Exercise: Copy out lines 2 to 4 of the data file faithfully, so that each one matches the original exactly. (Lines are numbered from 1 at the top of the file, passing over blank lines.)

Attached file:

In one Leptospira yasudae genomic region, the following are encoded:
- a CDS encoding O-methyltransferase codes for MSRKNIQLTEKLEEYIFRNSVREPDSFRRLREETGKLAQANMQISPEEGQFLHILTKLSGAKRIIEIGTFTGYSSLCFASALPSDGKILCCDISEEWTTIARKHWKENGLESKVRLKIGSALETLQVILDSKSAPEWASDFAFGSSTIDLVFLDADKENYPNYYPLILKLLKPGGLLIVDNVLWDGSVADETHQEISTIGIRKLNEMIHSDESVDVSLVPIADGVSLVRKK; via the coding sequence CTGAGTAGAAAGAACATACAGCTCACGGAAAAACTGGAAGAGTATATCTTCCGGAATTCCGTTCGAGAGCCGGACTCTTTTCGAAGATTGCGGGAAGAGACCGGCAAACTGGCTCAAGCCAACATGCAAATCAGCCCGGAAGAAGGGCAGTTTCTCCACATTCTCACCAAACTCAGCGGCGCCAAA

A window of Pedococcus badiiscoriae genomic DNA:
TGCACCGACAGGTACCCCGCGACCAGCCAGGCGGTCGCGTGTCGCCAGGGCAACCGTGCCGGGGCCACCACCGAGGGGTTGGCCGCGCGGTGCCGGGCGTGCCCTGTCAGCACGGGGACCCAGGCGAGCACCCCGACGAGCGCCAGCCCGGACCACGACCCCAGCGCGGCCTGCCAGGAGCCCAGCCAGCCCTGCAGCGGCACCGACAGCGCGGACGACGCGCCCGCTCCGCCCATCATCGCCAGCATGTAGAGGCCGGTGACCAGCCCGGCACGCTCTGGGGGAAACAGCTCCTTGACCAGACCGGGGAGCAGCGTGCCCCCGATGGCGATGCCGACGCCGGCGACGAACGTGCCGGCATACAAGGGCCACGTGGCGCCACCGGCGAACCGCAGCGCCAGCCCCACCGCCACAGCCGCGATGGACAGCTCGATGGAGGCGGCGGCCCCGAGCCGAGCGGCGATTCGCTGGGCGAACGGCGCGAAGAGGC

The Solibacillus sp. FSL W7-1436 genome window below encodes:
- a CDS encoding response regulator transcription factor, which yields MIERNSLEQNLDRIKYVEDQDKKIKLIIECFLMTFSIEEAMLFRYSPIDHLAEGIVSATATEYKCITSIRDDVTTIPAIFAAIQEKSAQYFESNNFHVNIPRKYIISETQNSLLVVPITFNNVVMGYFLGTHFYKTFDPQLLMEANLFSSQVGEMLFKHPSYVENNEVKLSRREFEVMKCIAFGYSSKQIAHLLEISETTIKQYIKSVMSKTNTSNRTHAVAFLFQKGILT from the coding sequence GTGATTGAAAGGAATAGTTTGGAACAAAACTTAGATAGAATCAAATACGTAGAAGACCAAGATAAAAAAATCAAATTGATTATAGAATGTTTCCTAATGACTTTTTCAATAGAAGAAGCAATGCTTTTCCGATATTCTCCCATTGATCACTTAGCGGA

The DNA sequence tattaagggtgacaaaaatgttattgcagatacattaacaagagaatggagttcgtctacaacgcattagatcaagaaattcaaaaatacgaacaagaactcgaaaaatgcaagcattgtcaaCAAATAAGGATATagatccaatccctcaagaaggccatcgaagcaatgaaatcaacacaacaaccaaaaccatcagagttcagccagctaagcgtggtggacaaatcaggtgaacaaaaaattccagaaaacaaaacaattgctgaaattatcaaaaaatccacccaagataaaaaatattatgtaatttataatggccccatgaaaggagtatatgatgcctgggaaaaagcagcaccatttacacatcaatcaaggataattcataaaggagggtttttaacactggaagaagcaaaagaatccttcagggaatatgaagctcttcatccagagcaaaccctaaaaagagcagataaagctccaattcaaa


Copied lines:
- a CDS encoding O-methyltransferase codes for MSRKNIQLTEKLEEYIFRNSVREPDSFRRLREETGKLAQANMQISPEEGQFLHILTKLSGAKRIIEIGTFTGYSSLCFASALPSDGKILCCDISEEWTTIARKHWKENGLESKVRLKIGSALETLQVILDSKSAPEWASDFAFGSSTIDLVFLDADKENYPNYYPLILKLLKPGGLLIVDNVLWDGSVADETHQEISTIGIRKLNEMIHSDESVDVSLVPIADGVSLVRKK; via the coding sequence CTGAGTAGAAAGAACATACAGCTCACGGAAAAACTGGAAGAGTATATCTTCCGGAATTCCGTTCGAGAGCCGGACTCTTTTCGAAGATTGCGGGAAGAGACCGGCAAACTGGCTCAAGCCAACATGCAAATCAGCCCGGAAGAAGGGCAGTTTCTCCACATTCTCACCAAACTCAGCGGCGCCAAA

A window of Pedococcus badiiscoriae genomic DNA:
TGCACCGACAGGTACCCCGCGACCAGCCAGGCGGTCGCGTGTCGCCAGGGCAACCGTGCCGGGGCCACCACCGAGGGGTTGGCCGCGCGGTGCCGGGCGTGCCCTGTCAGCACGGGGACCCAGGCGAGCACCCCGACGAGCGCCAGCCCGGACCACGACCCCAGCGCGGCCTGCCAGGAGCCCAGCCAGCCCTGCAGCGGCACCGACAGCGCGGACGACGCGCCCGCTCCGCCCATCATCGCCAGCATGTAGAGGCCGGTGACCAGCCCGGCACGCTCTGGGGGAAACAGCTCCTTGACCAGACCGGGGAGCAGCGTGCCCCCGATGGCGATGCCGACGCCGGCGACGAACGTGCCGGCATACAAGGGCCACGTGGCGCCACCGGCGAACCGCAGCGCCAGCCCCACCGCCACAGCCGCGATGGACAGCTCGATGGAGGCGGCGGCCCCGAGCCGAGCGGCGATTCGCTGGGCGAACGGCGCGAAGAGGC